Tuesday, May 11, 2010

Lascivious Something

Photo/Carol Rosegg

For a playwright as whimsically creative and daring as Sheila Callaghan, it was only a matter of time before she attempted to literally stage the death of a dream. Wisely, she has once again paired with the visually deft director Daniella Topol (Dead City and the eventual Water), and together they have mounted a poetically stunning, emotionally satisfying, and deeply physical play, Lascivious Something. That title nails the show's slippery specificity: Callaghan's plays easily bounce between reality and dreams, either in fantastical stage directions (Crawl, Fade to White) or in abrupt tonal shifts (That Pretty Pretty, or The Rape Play), and yet they always remain grounded in an intense need. And, like the legendary wine that grows from the blood of this Grecian isle's past and stays bottled for decades, it is her richest, most powerful play yet.

Lascivious Something builds slowly--and with heavy doses of comedy--through its first act, beginning with the arrival of an American, Liza (a terrific Dana Eskelson), at a remote yet tourist-friendly vineyard in Greece. She seems like no match for the owner, Daphne (a radiant Elisabeth Waterston), especially under her steely, commanding glare, until they exchange names and a sliver of a crack appears in Daphne's mask of pleasantries. Daphne recognizes this "self-absorbed, raging lunatic" as the woman who once enchanted her husband, August (a swarthy, magnificently troubled Rob Campbell), and though the man's been content to till and experiment on the rich, wine-soaked soil, she is Greek enough to fear the old passions--the legends--that she knows lurk beneath the surface.

Over the course of the next two hours, Callaghan flirts with the will-he/won't-he tension between the three, all the while enchanting the audience with the coupling of romantic language and bullish frankness ("chewing and screwing in the dark because the sparks turned us on"). And it is through this divide that she manages to deliver on the deeper promise of the play--the smallest death of a dream. (Couple that with the image of August and his "million minor cuts.") Only one of these women can be satisfied; for the other, well, "things often burst." As staged by Topol, these deaths are the abrupt bursts of light bulbs, and after seeing a character speak honestly--often with the sorts of exaggerated passions that befit the sort of legends of people who would launch a thousand ships to Troy--they shatter and extinguish all that has just occurred, resetting--jarringly so--to an earlier moment, at which point things play out in the opposite direction, only with a depth charge of raging repression still echoing in everyone's subconscious. (It's a bit like David Ives's "Sure Thing," only with menace. One of the repeating motifs from the characters is the following exchange: "Are you alright?" "No." "Will you be?" "No.")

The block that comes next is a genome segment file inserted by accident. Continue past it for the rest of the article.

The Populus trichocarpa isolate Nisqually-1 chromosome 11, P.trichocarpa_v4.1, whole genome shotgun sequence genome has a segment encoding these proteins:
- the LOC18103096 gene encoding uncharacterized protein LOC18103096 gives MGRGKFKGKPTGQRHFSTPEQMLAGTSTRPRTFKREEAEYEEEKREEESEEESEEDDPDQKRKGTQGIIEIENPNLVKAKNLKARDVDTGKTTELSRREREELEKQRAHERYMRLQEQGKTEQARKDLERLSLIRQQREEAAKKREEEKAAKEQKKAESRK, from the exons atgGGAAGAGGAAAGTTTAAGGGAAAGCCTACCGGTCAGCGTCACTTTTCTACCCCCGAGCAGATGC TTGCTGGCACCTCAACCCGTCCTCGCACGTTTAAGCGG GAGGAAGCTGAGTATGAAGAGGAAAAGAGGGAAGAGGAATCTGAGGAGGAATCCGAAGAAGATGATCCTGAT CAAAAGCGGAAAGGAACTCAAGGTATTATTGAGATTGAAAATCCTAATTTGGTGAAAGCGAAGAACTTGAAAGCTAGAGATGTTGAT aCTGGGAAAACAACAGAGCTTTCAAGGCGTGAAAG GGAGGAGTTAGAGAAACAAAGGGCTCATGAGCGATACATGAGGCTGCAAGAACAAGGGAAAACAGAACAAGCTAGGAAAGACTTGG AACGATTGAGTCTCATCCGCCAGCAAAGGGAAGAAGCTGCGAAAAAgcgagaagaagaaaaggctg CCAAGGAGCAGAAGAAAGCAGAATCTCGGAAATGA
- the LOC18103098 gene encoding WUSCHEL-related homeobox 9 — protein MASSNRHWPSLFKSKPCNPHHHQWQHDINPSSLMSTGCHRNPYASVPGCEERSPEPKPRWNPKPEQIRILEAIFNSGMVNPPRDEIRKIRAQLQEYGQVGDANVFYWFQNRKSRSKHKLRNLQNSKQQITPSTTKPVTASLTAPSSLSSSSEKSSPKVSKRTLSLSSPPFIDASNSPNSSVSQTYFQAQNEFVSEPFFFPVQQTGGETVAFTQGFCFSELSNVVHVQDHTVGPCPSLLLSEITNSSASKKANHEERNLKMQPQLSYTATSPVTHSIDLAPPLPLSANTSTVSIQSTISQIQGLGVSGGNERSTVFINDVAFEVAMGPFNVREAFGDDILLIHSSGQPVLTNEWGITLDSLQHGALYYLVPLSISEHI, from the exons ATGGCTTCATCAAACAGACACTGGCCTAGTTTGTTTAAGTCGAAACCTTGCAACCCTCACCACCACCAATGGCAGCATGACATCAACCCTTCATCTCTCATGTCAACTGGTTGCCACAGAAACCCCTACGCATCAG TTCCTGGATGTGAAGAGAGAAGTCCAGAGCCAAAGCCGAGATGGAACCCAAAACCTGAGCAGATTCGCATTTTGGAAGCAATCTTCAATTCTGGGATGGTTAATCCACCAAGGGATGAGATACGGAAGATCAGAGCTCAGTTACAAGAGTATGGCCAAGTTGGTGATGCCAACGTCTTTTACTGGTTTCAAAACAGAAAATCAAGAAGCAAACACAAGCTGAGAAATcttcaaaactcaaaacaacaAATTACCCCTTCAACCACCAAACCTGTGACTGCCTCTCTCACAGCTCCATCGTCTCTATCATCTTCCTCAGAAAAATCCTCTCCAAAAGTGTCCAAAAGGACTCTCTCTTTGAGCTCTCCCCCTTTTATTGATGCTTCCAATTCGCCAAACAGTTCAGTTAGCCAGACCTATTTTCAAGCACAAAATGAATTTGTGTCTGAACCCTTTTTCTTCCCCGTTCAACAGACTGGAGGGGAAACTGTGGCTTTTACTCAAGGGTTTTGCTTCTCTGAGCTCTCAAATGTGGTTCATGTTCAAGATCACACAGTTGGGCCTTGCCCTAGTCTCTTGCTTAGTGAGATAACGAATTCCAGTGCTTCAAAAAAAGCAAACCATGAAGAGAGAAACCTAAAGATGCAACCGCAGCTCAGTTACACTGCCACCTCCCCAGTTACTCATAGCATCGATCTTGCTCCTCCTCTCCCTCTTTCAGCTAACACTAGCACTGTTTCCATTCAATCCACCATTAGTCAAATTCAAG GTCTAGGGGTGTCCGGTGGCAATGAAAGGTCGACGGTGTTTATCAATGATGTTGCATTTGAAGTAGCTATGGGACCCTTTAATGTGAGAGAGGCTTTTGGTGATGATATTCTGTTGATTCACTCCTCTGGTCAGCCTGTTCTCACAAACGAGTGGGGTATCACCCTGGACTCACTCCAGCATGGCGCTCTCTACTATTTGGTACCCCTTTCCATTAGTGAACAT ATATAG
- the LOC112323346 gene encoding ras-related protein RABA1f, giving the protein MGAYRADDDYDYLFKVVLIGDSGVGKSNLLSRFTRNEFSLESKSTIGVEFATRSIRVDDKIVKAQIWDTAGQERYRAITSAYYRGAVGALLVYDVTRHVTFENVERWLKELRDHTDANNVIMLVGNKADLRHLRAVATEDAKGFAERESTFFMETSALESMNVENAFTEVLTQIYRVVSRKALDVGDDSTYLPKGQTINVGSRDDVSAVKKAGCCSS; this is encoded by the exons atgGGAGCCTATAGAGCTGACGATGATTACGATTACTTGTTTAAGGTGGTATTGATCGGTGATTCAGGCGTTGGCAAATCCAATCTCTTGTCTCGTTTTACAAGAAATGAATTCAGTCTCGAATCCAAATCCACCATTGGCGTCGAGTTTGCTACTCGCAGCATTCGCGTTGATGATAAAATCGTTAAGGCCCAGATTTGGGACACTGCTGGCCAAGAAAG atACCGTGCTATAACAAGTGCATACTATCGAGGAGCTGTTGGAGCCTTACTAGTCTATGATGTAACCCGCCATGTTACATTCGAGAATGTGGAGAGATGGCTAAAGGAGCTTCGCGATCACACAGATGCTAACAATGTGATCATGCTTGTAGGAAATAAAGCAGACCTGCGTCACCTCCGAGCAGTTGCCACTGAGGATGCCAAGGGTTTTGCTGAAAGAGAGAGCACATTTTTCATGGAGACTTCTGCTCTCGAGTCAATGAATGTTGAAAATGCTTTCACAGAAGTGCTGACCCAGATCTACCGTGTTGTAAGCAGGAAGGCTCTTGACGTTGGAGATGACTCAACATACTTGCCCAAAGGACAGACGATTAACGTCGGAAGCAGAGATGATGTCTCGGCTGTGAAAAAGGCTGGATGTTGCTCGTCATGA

These small acts of cowardice, in which characters run from their own desires, is all the more important given the history shared between August and Liza (both considerably older than Daphne): they were college activists, fighting the system, and Liza has come to Greece to retrieve the "mountain" of a man she remembers from the days and weeks of shower-less, car-soaked sex. These two are the hope of 1980s America: they can either share those luminescent, wintergreen sparks of romance again, rising up to fight Ronald Reagan and the disaster they know he will bring (Callaghan foreshadows it, too), or they can sit back, rich as fatted calves, drinking wine and enjoying the beautiful sunrises. Using this artful device, even inaction fuels action, and though many of the scenes don't actually occur, they remain present, hopeful, alive, and crackling under the audience's skin.

These legends don't all work--a tale about Zeus is a little too direct (the fact that it's prerecorded seems to emphasize its awkwardness) and a fourth wheel, Boy (Ronete Levenson), is never entirely justified, even as a representation of the reckless bravery of youth that August has lost. Lascivious Something, however, inches closer and closer to its powerful climax, even on the backs of these half-truths. Several scenes are absolutely electric, from the whispered "Kiss me kiss me kiss me" of the Act I finale to Liza's own legend--the truth of why she's come to this island. (Levenson is outstanding in this bit, nailing Callaghan's clever use of stream-of-consciousness.) There are moments so charged with feeling--watch the way these actors tackle one another with kisses and pin each other to the ground with nothing more than a stare--that it's as if our breath has been stolen by the dazzling performance just as surely as Daphne, clad in a twinkling designer dress, steals her husband's breath (or, in another translation, his soul).

This show is Lascivious Something indeed--something special, something intimate, something (sadly) true.